"But with the outcome of the experiment, I really did not
understand anything..." -Otto Stern(2)
Short answer by Otto:
We sent a beam of silver atoms through a very inhomogeneous magnetic
field. In such a field the magnets are deflected because the field
strength on the place of one pole of the magnet is a little different
from the field strength acting on the other pole. So in the balance a
force is acting on the atom and it is deflected.(9)
well done asking this question! That's the spirit.
A foreword: SGE was performed in times when quantum- and nuclear physics was deriving and refining a lot of thinking and results that where coming from very prominent names. Further, vacuum tech was just evolving to allow for such experimentation.
Dirac in 1929:
The general theory of quantum mechanics is now almost complete...
I try to provide you a slightly different (set of) answer, since I'm not fully pleased with the answers given, because there is more to this important "benchmark"(2) Nobelprize-experiment.
The background is this: Classical physics expected a Larmor precession of the magnetic moments.(2) From (2), let me also quote: "We know today that the directional quantization of angular momentum and magnetic moments in magnetic fields as observed in the Zeeman Effect (Zeeman, 1896, 1897) as well as in the Stern-Gerlach experiment are closely related processes."
Key to understand is that electrons have angular momentum and magnetic momentum.(1) This concept was proposed by Uhlenbeck and Goudsmit.(3)
The highly simplified images of the SG-Experiment crusading the internet avoid taking a closer look at what is really going on with regards to the H-field and atomics. Take a look at the real setup provided by Uni Göttingen and you will notice the magnets arrangement is highly specific in design for creating an inhomogeneous field for this experiment.
This peculiar "gradient field" makes the density of the field a function of location, chiefly ∂Bz/∂z, hence a force is acting. Otherwise, there would be just orientation of the atoms. Note that "m" (= g_s * m_s) takes ~ +-1, so Fz(-m) = -Fz(m) or in words: the expectation that the beam is split into two, not just broadening. The yellow curve (i. e. ionization) as a function of detector position (small coil currents and strong currents).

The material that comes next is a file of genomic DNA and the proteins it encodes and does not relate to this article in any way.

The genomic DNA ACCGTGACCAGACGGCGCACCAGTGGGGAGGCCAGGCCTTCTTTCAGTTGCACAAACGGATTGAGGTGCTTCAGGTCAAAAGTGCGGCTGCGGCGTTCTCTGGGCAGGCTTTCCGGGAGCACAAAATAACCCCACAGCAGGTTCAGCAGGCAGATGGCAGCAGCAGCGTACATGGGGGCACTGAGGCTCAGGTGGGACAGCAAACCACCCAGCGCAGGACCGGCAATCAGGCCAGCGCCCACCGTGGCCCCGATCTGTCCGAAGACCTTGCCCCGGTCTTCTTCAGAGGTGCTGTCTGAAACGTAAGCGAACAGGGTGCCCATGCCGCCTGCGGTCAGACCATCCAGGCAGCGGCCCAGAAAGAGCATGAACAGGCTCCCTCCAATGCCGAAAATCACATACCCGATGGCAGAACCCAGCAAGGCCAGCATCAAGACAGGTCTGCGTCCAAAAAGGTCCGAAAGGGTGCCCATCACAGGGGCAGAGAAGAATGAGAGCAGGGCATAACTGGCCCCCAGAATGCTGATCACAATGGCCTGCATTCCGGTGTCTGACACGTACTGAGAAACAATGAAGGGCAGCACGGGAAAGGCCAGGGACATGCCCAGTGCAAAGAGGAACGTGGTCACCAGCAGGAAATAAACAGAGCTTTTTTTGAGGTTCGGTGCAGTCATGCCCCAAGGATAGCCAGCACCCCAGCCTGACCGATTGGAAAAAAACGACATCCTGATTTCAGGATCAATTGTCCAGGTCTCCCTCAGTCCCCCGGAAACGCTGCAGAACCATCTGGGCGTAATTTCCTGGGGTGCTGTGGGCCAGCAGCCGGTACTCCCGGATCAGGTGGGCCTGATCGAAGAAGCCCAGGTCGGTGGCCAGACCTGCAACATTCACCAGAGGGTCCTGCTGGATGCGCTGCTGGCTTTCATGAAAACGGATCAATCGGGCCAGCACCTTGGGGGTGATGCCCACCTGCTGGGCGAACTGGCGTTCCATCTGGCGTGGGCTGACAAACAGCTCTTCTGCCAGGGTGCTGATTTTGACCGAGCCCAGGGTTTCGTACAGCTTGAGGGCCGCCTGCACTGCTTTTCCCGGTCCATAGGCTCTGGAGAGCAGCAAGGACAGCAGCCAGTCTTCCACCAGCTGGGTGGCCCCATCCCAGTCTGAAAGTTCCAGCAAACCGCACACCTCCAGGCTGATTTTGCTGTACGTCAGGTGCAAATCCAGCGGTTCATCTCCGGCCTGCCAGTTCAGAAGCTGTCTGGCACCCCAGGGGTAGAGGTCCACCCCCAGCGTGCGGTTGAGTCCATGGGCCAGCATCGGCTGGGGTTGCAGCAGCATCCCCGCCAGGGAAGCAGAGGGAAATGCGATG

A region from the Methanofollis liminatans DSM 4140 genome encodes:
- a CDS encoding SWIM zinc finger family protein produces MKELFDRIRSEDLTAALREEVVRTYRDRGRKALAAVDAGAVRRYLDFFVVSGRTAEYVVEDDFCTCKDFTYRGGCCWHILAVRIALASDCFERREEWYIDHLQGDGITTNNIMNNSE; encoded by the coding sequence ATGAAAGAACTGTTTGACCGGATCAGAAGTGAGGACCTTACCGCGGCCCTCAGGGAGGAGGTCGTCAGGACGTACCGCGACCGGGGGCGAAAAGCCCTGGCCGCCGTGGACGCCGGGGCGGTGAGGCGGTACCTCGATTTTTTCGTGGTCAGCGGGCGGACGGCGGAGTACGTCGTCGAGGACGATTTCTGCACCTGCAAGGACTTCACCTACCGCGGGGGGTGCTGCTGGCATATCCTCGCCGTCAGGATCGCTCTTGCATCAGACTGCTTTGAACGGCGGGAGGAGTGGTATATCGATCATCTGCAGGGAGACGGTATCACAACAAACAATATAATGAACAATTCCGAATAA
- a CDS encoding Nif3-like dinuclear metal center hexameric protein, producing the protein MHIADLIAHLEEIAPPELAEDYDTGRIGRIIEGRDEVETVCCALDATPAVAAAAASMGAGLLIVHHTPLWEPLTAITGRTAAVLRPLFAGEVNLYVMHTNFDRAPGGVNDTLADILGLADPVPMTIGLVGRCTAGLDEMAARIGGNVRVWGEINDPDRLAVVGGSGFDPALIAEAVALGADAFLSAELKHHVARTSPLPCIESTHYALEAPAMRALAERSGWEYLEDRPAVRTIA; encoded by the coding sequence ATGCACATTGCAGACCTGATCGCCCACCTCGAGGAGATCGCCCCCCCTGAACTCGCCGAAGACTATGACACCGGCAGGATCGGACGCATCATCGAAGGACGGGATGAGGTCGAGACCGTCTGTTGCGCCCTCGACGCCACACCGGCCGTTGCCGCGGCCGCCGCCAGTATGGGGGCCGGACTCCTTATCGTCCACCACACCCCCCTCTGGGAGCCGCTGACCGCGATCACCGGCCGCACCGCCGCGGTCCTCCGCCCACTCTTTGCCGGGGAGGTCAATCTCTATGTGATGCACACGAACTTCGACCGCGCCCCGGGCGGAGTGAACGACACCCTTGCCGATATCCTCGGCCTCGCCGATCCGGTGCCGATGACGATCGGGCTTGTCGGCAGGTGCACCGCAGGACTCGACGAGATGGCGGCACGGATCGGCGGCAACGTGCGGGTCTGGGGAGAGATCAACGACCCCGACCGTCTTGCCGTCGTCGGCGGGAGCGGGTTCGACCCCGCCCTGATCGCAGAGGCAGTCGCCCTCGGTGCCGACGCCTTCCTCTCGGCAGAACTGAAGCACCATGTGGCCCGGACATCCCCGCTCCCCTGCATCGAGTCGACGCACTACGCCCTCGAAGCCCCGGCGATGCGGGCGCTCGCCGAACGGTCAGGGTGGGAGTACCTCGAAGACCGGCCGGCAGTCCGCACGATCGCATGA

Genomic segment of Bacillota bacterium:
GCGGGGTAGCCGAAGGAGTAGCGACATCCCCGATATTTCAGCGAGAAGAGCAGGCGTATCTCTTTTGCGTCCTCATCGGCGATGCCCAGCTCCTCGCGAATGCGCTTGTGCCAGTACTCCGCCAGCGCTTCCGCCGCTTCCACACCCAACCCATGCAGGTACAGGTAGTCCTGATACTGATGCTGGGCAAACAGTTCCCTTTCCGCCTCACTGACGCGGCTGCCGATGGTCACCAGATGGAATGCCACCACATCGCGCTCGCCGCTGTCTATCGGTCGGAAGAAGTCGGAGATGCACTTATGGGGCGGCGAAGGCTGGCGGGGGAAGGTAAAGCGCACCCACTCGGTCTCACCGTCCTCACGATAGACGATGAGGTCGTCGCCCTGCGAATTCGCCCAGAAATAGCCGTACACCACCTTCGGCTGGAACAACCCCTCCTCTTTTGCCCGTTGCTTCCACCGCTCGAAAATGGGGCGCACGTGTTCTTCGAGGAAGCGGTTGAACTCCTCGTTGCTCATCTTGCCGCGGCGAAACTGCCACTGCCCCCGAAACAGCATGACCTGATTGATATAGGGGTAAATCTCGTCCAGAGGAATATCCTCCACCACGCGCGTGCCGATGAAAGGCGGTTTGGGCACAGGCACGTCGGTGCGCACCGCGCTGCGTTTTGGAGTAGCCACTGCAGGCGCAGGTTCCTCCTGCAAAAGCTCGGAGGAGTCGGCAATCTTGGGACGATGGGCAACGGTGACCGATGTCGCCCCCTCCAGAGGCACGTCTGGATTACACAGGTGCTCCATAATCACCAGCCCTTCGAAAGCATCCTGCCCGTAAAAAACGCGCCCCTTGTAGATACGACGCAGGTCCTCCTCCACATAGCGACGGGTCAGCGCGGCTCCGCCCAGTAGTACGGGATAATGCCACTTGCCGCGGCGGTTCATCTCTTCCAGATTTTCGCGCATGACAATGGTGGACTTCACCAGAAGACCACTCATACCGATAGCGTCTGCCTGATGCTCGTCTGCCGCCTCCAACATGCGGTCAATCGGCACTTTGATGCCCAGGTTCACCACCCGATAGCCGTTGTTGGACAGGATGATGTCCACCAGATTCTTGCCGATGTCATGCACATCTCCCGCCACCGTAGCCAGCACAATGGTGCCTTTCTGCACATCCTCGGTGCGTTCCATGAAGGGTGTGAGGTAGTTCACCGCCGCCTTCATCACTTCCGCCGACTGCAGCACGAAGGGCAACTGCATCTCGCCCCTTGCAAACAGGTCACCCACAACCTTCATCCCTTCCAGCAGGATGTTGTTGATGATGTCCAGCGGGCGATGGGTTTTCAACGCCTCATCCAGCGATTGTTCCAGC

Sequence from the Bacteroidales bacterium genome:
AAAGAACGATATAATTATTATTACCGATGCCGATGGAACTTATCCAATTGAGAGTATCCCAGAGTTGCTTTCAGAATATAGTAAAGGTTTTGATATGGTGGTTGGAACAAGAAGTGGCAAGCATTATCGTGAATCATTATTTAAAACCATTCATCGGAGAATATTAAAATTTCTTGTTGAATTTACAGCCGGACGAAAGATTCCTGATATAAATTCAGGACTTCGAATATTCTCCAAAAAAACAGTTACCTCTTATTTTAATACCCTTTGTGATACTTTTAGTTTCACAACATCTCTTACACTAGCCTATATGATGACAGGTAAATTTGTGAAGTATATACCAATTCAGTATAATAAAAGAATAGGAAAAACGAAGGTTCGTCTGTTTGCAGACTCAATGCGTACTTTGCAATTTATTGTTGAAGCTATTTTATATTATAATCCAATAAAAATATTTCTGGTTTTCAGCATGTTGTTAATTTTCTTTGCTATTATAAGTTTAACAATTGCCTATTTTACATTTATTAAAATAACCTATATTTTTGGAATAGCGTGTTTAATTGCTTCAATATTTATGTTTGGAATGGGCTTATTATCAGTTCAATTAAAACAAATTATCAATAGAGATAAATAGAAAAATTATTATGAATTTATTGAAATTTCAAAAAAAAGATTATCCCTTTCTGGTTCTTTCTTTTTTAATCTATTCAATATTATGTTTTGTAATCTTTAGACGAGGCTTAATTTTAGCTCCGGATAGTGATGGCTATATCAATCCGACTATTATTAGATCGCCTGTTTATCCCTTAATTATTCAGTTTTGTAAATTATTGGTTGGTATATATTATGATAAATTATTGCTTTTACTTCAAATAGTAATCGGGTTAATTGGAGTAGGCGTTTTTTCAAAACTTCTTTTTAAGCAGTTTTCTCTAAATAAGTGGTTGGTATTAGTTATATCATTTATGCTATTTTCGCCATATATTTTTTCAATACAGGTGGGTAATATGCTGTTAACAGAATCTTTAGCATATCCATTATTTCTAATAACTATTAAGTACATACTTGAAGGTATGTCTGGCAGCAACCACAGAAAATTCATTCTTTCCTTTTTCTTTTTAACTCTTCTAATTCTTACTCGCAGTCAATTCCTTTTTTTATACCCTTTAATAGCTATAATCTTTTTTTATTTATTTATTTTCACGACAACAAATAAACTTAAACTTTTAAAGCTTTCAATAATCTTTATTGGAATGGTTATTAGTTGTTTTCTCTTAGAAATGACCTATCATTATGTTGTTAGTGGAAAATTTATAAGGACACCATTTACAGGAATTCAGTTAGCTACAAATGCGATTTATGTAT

The yellow curve in the picture was not just broadening, but splitting or from side-view developing two maxima.
Further, this magnetic setup is modelled as two wires with current flow in opposite directions. A near ∂Bz/∂z = const is seeked, which is requisite for later calculating the magnetic momentum: The exact position of the beam in z-axis (z = 0) is calculated (approximated).
Advanced topics: Sebens(4) for example is asking discreteness vs. uniqueness of the spin, and he concludes in "...we need quantum physics to explain the results of the Stern-Gerlach experiment."
I hope this answer leaves your question-answer ratio balanced not split.
- Quantenmechanik der Atome. F. Hund. Handbuch der Physik (https://link.springer.com/chapter/10.1007/978-3-642-85687-7_1)
- The Stern-Gerlach Experiment Revisited (https://arxiv.org/abs/1609.09311)
- George Uhlenbeck and the Discovery of Electron Spin (https://doi.org/10.1063/1.881186)
- Particles, Fields, and the Measurement of
Electron Spin (https://arxiv.org/abs/2007.00619)
- Stern-Gerlach: conceptually clean or acceptably vague? (https://arxiv.org/abs/1911.00546)
- Feynman Lectures III - Spin One (https://www.feynmanlectures.caltech.edu/III_05.html)
- Foundations of Potential Theory (https://books.google.de/books?id=AqHyCAAAQBAJ&source=gbs_book_other_versions)
- Molecular Beams in Physics and Chemistry (https://link.springer.com/book/10.1007/978-3-030-63963-1)
- The method of molecular rays, Nobel Lecture, Otto Stern 1946 (https://www.nobelprize.org/uploads/2018/06/stern-lecture.pdf)